Tuesday, August 31, 2010

Finishing is Everything

Heb. 11:29-12:2[1]
Our culture is obsessed with winning. How many times have you heard someone say “Winning is everything.” We are equally obsessed with “winners.” How many ways do we prostrate ourselves before the “winners.” But there are some endeavors where the very contest itself shows that the real victory is finishing, not winning. I think perhaps the “mother of all endurance races” might very well be the “Ironman” championship in Hawaii. You swim 2.4 miles, then you bicycle 112 miles, then you run a marathon. All under 17 hours. In my mind, just finishing one of those endurance contests is “winning.” I can’t even begin to imagine what it’s like to finish one, only to turn around and do two more!
I think this exposes the folly of our obsession with “winners” in that, while there is only one “winner” of the Ironman championship, it would seem to me incredibly absurd to call someone who “merely” finished, even just before the 17 hour time limit, a “loser.” In fact, the “Ironman mantra”—“just finishing is a victory”—was inspired by Julie Moss, who in 1982 collapsed just yards from winning the women’s championship and literally crawled across the finish line!
I think this points us to a lesson that applies to life in general, particularly the life of faith. We tend to think of faith in terms of what we get out of it, or maybe even in terms of setting a good example for our children. But the apostle to the “Hebrews” reminds us that faith is not a matter of calculating a cost/benefit analysis and determining the best outcome.[2] In the great chain of witnesses he recounts, some of them found that their faith gave them the victory, and some of them found that their faith brought suffering.[3] Perhaps this is part of the reason why, in the midst of some fairly intense difficulties of their own, the “Hebrews” found themselves questioning the value of faith.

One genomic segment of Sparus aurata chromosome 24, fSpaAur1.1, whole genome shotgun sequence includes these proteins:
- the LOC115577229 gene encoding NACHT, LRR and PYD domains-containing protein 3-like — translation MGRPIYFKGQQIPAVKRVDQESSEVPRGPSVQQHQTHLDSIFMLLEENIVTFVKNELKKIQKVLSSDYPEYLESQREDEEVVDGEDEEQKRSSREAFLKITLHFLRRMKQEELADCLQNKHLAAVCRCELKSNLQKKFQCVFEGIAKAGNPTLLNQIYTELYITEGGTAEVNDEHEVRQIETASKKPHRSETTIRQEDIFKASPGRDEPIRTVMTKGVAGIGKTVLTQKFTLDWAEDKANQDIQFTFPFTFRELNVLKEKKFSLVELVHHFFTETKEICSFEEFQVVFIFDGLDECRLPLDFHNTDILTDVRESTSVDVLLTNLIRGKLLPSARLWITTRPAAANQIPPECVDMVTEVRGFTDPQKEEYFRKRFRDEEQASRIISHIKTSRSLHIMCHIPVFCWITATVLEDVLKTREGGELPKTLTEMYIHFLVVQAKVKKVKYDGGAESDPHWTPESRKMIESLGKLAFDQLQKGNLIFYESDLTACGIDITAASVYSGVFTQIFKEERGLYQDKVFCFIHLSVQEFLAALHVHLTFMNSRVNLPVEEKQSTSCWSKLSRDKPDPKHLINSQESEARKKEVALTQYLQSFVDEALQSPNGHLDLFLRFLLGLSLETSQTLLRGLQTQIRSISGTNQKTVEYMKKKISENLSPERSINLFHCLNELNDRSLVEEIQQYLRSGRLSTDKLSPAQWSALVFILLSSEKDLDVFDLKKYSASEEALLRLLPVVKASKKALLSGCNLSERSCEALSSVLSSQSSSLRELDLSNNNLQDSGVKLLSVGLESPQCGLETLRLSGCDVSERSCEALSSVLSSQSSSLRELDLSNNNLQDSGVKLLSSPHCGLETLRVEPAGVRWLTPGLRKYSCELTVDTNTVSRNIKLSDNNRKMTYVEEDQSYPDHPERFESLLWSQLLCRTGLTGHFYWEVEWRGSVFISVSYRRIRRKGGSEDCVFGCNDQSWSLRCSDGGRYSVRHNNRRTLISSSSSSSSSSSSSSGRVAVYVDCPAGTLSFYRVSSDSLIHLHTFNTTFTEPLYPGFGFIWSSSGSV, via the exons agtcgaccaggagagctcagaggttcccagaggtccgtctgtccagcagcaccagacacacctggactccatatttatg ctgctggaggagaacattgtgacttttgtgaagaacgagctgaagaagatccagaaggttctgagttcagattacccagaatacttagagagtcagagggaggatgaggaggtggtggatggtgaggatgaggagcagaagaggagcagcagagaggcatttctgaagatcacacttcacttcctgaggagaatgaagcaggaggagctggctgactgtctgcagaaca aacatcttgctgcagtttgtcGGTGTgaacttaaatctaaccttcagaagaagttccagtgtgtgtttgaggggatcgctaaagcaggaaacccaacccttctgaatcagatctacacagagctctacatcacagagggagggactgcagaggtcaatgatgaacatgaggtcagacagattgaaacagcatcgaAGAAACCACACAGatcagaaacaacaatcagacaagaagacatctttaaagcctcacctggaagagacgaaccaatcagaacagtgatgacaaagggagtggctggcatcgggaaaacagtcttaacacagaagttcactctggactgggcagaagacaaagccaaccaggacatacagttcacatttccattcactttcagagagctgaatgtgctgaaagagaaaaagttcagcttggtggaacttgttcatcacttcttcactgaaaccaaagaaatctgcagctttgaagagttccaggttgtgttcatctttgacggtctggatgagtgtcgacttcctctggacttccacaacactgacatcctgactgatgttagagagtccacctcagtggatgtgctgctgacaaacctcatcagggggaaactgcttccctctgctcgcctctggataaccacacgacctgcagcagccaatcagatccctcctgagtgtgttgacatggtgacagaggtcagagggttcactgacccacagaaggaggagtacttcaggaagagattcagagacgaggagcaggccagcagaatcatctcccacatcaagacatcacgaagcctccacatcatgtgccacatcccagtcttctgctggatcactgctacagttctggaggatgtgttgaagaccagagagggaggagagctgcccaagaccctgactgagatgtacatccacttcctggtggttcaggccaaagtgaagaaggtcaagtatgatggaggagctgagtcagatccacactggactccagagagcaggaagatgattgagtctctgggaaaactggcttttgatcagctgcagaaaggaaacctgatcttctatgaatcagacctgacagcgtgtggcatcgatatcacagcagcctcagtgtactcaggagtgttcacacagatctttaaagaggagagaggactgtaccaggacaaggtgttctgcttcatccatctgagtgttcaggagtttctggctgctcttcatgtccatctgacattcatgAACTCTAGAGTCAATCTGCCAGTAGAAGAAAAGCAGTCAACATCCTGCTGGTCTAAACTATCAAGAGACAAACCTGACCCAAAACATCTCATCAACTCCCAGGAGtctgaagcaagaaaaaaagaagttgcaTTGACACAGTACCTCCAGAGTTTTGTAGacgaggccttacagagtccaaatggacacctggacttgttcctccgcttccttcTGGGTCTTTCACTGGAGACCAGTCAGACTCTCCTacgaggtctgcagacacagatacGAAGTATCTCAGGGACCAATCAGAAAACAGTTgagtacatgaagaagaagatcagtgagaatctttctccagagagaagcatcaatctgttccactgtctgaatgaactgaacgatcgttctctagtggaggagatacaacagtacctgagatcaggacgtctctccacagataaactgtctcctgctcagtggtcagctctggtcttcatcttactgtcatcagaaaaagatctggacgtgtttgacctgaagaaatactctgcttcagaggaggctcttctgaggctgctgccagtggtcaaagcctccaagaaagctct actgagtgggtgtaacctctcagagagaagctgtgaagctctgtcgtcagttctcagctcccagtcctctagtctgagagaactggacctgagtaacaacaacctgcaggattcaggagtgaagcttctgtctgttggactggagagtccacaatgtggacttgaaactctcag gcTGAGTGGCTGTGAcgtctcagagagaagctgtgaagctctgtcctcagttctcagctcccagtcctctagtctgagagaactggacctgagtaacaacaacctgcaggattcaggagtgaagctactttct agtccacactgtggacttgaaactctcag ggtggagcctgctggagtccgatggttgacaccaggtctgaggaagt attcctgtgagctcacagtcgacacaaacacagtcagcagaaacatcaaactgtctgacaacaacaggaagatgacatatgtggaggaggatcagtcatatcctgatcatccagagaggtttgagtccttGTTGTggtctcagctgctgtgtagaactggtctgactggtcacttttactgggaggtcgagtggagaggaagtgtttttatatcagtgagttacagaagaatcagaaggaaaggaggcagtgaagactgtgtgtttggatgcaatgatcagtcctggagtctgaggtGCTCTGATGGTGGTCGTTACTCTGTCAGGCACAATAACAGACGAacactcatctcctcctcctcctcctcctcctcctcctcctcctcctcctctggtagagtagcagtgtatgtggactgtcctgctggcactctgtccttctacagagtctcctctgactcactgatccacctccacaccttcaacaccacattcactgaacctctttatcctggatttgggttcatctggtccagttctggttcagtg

Perhaps they made the mistake of thinking that faith would enable them to escape from the hardships of life; perhaps they thought it would secure God’s special favor for them and their loved ones. Perhaps they made the mistake of embracing the view that Christian faith in and of itself brings success and happiness. Perhaps they embraced the idea that they already had all the benefits of the kingdom of God right here and right now—what we might call the original “prosperity gospel.”[4] By contrast, the apostle to the Hebrews calls us to a faith that follows our savior on the path to the cross.[5] Instead of success, the believers he was encouraging found themselves struggling with opposition and hostility and even at times physical violence. They found themselves in the middle of an endurance contest that left them exhausted and frustrated and confused.
It would seem they were asking themselves how they could hold on to faith in the midst of such fierce opposition. It’s a question that is still relevant for us today. We experience the difficulty of maintaining our faith in this culture that is obsessed with “winning” in various ways— from the struggle to attract new members in face of the lure of the prosperity cult to having the church building torched, and everything in between. And the answer that the apostle to the Hebrews gives relates to our situation as well as theirs: we finish the contest of faith by taking a longer look than just “what’s in it for me?”